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Posted in Archbishop of York Stephen Cottrell, Church of England (CoE), England / UK, Health & Medicine, History, Religion & Culture, Uncategorized

(NYT Dealbook) Rescue Package Includes $86 Billion Bailout for Failing Pensions

Tucked inside the $1.9 trillion stimulus bill that cleared the Senate on Saturday is an $86 billion aid package that has nothing to do with the pandemic.

Rather, the $86 billion is a taxpayer bailout for about 185 union pension plans that are so close to collapse that without the rescue, more than a million retired truck drivers, retail clerks, builders and others could be forced to forgo retirement income.

The bailout targets multiemployer pension plans, which bring groups of companies together with a union to provide guaranteed benefits. All told, about 1,400 of the plans cover about 10.7 million active and retired workers, often in fields like construction or entertainment where the workers move from job to job. As the work force ages, an alarming number of the plans are running out of money. The trend predated the pandemic and is a result of fading unions, serial bankruptcies and the misplaced hope that investment income would foot most of the bill so that employers and workers wouldn’t have to.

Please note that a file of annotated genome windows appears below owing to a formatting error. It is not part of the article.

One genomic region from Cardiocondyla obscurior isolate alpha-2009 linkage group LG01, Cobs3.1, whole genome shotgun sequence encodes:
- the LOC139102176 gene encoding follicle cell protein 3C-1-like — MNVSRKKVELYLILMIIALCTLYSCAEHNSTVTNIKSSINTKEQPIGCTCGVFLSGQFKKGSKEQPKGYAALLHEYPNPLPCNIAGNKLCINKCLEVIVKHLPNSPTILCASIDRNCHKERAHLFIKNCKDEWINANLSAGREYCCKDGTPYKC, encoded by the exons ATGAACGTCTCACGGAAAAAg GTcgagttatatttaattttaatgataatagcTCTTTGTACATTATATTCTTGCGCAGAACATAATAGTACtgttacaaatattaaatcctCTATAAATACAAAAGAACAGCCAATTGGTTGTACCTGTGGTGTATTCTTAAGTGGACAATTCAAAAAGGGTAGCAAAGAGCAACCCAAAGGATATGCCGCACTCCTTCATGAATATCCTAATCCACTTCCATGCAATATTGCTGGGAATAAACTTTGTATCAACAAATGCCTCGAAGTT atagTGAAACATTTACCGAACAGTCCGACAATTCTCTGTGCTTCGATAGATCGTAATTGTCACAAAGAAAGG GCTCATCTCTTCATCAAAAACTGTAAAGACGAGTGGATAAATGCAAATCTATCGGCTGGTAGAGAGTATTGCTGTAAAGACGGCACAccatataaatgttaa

Both the House and Senate stimulus measures would give the weakest plans enough money to pay hundreds of thousands of retirees — a number that will grow in the future — their full pensions for the next 30 years. The provision does not require the plans to pay back the bailout, freeze accruals or to end the practices that led to their current distress, which means their troubles could recur. Nor does it explain what will happen when the taxpayer money runs out 30 years from now.